Sharing thoughts to a scientist you have never met
In Japan, there is very strong support of iPS cell research and clinical application from the general public. Much of this support is attributed to a favourable approval rating CiRA Director Shinya Yamanaka. (Editor’s note: Despite being publicly apolitical, in recognition of his status, Yamanaka was on a nine-member panel of outside experts discussing the name of the new era in Japan that will come into enforcement with the changing of the Emperor in May 1, 2019.) Of course, iPS cells and Yamanaka are not synonymous; many researchers around the world are responsible for the progress in the field.
From a clinical perspective, the biggest appeals of iPS cells are their potential to differentiate into any cell type at indefinite numbers. This feature has been a boon for regenerative medicine and drug discovery. The same feature has also made iPS cells an attractive model for studying human development. However, these experiments could lead to a number of troubling questions for cell donors. How many animals are being sacrificed for these experiments? Further, are the researchers learning anything about my genes and by extension about me? Even with any kinds of concerns, donors are giving CiRA and other research institutes their cells for science. Therefore, scientists must proceed with upmost respect towards the donated materials.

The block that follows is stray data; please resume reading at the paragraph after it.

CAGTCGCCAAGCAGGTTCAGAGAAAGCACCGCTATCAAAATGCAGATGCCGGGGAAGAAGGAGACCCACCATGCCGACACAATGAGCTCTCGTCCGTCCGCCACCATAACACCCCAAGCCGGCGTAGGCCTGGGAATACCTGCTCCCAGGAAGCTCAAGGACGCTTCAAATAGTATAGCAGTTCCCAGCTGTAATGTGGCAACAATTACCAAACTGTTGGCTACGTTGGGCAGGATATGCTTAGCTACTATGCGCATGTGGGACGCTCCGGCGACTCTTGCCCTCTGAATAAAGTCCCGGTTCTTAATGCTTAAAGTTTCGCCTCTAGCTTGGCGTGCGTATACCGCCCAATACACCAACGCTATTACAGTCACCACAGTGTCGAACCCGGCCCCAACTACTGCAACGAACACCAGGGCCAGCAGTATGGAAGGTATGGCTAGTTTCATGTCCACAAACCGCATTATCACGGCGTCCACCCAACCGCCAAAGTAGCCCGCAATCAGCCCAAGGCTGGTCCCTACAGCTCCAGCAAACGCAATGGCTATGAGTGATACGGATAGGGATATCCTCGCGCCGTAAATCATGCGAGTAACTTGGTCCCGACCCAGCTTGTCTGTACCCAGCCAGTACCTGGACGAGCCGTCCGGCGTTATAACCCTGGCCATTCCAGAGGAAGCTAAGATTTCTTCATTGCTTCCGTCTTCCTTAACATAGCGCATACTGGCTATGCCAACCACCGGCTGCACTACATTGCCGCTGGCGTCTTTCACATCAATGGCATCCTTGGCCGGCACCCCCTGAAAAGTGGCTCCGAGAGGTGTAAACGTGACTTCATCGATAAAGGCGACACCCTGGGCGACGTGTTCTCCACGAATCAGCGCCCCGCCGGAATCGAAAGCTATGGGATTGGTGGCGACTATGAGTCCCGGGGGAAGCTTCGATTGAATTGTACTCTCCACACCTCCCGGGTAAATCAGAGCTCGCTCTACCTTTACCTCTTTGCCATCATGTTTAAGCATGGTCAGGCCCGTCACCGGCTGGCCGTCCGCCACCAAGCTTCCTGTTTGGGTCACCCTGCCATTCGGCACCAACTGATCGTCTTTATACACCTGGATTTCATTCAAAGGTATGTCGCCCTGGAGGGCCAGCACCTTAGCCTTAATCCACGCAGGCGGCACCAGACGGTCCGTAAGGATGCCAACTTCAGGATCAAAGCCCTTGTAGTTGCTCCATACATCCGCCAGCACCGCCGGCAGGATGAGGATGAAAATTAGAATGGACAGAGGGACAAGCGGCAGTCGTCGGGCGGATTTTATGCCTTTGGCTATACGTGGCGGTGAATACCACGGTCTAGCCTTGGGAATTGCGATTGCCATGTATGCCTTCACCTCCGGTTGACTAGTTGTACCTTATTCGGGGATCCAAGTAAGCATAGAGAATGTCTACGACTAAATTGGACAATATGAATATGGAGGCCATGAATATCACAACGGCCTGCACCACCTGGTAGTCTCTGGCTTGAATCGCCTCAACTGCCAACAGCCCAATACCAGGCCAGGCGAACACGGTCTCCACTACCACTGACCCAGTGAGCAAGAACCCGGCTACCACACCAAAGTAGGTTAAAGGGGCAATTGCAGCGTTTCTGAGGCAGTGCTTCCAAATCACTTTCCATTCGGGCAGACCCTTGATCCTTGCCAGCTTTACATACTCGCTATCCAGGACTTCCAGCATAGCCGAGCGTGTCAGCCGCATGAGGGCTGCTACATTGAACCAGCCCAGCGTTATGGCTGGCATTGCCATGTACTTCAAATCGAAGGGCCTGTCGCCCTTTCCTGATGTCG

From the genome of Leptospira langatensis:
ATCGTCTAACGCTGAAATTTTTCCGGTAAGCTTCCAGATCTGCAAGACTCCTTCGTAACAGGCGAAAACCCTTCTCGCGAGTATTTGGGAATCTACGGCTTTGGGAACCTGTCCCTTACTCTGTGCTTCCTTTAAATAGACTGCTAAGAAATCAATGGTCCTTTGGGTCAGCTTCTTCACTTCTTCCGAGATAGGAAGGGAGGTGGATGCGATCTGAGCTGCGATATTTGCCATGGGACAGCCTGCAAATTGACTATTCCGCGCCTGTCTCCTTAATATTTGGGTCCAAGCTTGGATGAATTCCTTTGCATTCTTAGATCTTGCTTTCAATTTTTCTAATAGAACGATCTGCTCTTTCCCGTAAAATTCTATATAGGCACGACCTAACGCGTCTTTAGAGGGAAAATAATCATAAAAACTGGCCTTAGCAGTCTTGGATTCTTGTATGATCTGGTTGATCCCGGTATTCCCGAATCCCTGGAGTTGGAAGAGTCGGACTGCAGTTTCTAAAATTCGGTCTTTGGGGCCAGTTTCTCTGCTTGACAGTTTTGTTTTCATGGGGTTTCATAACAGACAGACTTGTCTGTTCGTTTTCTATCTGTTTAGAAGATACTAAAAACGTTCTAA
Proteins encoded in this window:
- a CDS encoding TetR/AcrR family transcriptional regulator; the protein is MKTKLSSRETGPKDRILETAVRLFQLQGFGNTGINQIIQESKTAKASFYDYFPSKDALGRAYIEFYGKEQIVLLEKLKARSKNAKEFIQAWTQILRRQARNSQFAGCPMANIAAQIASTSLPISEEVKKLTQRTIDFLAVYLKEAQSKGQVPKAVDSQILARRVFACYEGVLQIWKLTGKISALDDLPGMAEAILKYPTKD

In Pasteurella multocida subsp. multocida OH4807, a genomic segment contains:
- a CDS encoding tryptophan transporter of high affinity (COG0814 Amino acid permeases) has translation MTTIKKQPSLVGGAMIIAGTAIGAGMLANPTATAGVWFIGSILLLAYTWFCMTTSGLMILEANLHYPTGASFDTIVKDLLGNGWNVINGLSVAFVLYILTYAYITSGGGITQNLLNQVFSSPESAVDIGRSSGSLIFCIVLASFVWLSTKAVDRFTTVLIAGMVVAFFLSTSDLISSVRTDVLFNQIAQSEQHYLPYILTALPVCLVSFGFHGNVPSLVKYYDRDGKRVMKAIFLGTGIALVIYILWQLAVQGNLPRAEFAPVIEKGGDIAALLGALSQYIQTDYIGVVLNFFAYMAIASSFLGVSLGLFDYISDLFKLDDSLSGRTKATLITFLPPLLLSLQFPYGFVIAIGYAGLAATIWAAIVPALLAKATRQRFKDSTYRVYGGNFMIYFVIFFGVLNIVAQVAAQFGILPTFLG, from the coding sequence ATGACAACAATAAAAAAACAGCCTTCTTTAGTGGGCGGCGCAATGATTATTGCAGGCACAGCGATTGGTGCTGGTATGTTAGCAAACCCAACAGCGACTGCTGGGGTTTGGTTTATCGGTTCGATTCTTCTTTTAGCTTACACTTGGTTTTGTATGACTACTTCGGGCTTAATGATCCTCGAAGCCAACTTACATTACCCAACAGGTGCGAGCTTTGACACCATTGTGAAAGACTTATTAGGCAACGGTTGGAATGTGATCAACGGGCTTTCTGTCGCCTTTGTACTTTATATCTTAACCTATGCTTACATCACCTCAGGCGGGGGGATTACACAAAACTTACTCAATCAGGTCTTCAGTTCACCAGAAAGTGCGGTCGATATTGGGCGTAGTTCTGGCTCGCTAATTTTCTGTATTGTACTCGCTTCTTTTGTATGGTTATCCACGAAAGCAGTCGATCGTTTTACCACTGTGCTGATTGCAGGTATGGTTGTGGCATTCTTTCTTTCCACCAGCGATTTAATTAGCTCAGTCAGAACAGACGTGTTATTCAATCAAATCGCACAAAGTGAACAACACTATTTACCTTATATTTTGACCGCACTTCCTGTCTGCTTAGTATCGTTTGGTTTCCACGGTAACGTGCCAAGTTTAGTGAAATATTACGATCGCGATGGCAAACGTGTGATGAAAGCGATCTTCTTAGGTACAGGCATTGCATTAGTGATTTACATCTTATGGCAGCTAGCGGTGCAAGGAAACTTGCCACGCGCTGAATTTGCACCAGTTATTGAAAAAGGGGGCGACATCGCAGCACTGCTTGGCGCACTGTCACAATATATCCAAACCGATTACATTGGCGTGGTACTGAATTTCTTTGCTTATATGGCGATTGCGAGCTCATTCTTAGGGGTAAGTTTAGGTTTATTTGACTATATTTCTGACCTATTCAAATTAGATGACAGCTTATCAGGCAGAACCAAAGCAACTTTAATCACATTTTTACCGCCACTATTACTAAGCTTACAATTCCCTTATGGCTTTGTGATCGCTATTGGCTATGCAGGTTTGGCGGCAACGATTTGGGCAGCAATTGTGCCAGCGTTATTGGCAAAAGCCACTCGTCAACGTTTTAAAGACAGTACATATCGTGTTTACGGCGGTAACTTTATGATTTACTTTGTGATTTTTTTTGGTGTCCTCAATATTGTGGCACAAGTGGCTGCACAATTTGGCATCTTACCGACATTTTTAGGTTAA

In general, cells are marked with a code so that the user cannot identify the donor. Nevertheless, it is difficult for a researcher to ignore that there is a person behind these cells. Does this knowledge in some way affect the research and the behavior of the researchers?
Regardless if the cells are being used by the researcher or are being distributed by the researcher to another organization, researchers should operate within rules that advance their work while at the same time respecting the thoughts of the donor. In order to improve trust for the stem cell research field, it would help if researchers give thought to the wishes and concerns of donors who give their samples to support this science.
Besides its science agenda, CiRA also wants to become a model research institute for research governance. It believes one component to achieving this goal is sharing the values between its scientists and the general public. I believe this value-sharing-based approach will encourage policies that build trust and a good relationship between researchers and the general public.
Written by Mika Suzuki